Wednesday, June 19, 2013

Mountain View

Mountain View is the Folk Music Capitol of the World.  You can go down to the town square any weekend night and find musicians at the pickin' porch, and at the three gazebo's in the park, and sometimes on the courthouse lawn, playing their music.
Many of the RV parks also have their own pickin' rooms.

This night was a group of dulcimer players.

There were more of our group there to listen, than the locals.

Barb is a good clogger, or as the locals call it, mountain jigging.

The White River is much wider and slower than the Buffalo River.  It once was an important commercial waterway and still has a fair number of motorboats plying its waters.

No need to explain this picture.

John, the owner of Sylamore Creek Camp, where we were staying, always BBQs something for us while we are there.  This year is was both a smoked pork roast and beef brisket.  Yum.....

Everyone else brings a dish to share.  How much better could it be.

We had a friendly game of horseshoes going on, too.

And after dinner, a campfire.

I'm a John Grisham fan, you know, the author.  He's most famous for his books involving lawyers, trials, etc., but he has written books on other subjects as well.  I had been reading Calico Joe, a book about baseball and baseball players, and one of the characters was from the small town of Calico Rock, AR.

This is the ballfield referenced in the book.  Calico Rock is just 17 miles north of Mountain View.

Not much is going on in Calico Rock now, in fact, the current population is under 1,000.  But it wasn't always that way.  Before trains took over the transportation of goods, steam boats plied the White River from the gulf, all the way to Calico Rock.  The old part of town, now called East Calico Rock, is a ghost town, the only place in America where a living community has surrounded and preserved a ghost town.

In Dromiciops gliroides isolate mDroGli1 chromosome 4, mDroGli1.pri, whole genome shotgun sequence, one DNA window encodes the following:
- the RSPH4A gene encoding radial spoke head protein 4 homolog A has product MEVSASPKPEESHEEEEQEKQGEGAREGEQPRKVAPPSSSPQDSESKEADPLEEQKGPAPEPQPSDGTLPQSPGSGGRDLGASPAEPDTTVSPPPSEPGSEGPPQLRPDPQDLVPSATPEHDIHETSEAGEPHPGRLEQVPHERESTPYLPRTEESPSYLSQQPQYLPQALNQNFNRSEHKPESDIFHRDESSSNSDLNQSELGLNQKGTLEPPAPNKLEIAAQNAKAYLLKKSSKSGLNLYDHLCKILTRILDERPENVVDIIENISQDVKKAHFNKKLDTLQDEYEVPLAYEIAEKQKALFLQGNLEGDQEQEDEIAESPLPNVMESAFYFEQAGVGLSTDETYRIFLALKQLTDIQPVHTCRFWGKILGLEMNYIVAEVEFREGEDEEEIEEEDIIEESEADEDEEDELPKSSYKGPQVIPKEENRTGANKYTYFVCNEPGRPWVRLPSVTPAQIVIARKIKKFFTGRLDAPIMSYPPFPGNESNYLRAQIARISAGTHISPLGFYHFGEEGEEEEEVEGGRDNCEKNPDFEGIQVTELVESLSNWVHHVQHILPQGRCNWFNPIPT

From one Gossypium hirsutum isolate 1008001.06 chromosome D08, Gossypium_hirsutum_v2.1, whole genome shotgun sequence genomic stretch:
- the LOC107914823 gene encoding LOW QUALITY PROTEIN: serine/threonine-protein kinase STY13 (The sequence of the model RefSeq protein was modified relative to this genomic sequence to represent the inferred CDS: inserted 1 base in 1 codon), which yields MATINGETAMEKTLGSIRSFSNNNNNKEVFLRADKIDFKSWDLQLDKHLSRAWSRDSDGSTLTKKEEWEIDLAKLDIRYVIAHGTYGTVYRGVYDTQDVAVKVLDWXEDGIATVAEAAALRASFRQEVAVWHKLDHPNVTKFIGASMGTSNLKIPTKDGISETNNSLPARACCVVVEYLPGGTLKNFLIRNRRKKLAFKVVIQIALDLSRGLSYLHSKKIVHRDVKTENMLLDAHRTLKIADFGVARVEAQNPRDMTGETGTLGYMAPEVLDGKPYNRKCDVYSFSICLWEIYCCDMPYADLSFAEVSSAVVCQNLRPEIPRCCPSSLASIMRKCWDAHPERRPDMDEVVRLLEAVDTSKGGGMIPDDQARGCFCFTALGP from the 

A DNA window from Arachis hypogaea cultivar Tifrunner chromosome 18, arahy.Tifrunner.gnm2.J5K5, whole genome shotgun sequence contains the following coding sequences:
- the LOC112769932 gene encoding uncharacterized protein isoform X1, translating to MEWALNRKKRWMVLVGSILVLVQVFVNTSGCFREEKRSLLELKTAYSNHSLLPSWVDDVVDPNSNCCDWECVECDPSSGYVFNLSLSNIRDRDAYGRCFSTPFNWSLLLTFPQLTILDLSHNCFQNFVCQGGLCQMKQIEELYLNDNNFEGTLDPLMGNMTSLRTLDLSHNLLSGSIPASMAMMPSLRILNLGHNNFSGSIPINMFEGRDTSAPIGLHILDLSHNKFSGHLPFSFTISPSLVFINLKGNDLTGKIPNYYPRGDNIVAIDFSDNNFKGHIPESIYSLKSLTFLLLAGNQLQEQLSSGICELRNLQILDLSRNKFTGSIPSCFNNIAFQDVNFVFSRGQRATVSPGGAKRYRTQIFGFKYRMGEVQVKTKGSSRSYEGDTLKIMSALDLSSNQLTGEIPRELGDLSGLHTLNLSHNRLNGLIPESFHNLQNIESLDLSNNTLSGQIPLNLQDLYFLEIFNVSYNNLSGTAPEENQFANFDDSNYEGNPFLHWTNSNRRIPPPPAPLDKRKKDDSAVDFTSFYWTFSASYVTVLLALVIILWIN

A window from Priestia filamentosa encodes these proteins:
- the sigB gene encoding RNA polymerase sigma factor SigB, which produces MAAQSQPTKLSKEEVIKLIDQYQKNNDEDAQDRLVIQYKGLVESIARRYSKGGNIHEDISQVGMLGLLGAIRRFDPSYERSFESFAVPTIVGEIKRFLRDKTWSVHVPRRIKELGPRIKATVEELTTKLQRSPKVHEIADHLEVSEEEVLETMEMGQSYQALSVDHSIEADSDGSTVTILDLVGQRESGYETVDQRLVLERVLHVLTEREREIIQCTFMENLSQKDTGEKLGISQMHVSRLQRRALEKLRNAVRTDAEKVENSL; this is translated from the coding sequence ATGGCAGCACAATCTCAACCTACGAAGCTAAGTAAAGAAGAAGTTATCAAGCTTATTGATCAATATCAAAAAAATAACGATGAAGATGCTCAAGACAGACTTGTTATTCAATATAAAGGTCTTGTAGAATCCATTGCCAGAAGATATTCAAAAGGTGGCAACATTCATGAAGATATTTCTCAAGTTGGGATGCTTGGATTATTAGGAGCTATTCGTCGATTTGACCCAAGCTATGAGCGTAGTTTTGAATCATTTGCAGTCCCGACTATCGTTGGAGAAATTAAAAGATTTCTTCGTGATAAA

Looking at one of the old train bridges crossing the Calico Rock Creek.

This feed and general store was one of the last of the businesses in East Calico Rock to close.  It was still operating until the flood of 1982, when the water reached up to nine feet high inside the building.

This building dates back to 1910 and has housed numerous businesses, including  Calico Rock Commercial College classes which were conducted upstairs.  It was purchased by the Widow Sanders' in the 1920s, where she lived upstairs.  Mrs. Sanders' refused to leave during the flood of 1944 and was eventually rescued by boat from the 2nd floor.

The jail was used from the 1920s until the 1950s.  The front wall wasn't always there and the prisoners could look through the bars to the passersby on the street.

You can still read the sign, painted on the wall, which warned passersby not to talk to the prisoners.

Before Norfolk Dam was constructed in 1944, Calico Creek flooded every spring, and on a bad year, the Walnut Street bridge washed away.  This remnant of the one lane bridge was rebuilt to safety standards and opened in 2000.

This planing mill and flooring factory operated from 1903 until the 1960s and was one of the towns most successful operations.

There are still stacks of lumber strewn around inside.


And parts of the building still have the machinery.


This was once the site of the Calico Rock Electric Power and Ice Company, operating from 1931 to 1948.

Peppersauce was the local name for home brew.

Back in the 1890s, this street was lined with shanty's, all selling 'peppersauce' to the thieves and troublemakers and occasional visitors who arrived at the White River steamboat landing.

Built in 1925, it replaced the Shaver Hotel which was destroyed in the fire of 1923.  It now operates as a Bed and Breakfast.

Named for the calico colored bluffs on which the town was built.  The bridge downstream, which crosses the White River, was built in 1965.  Prior to 1965, people crossed the river by ferry.

Just a snake on the side of the road.  He didn't seem happy that he had to wait for us to drive by.


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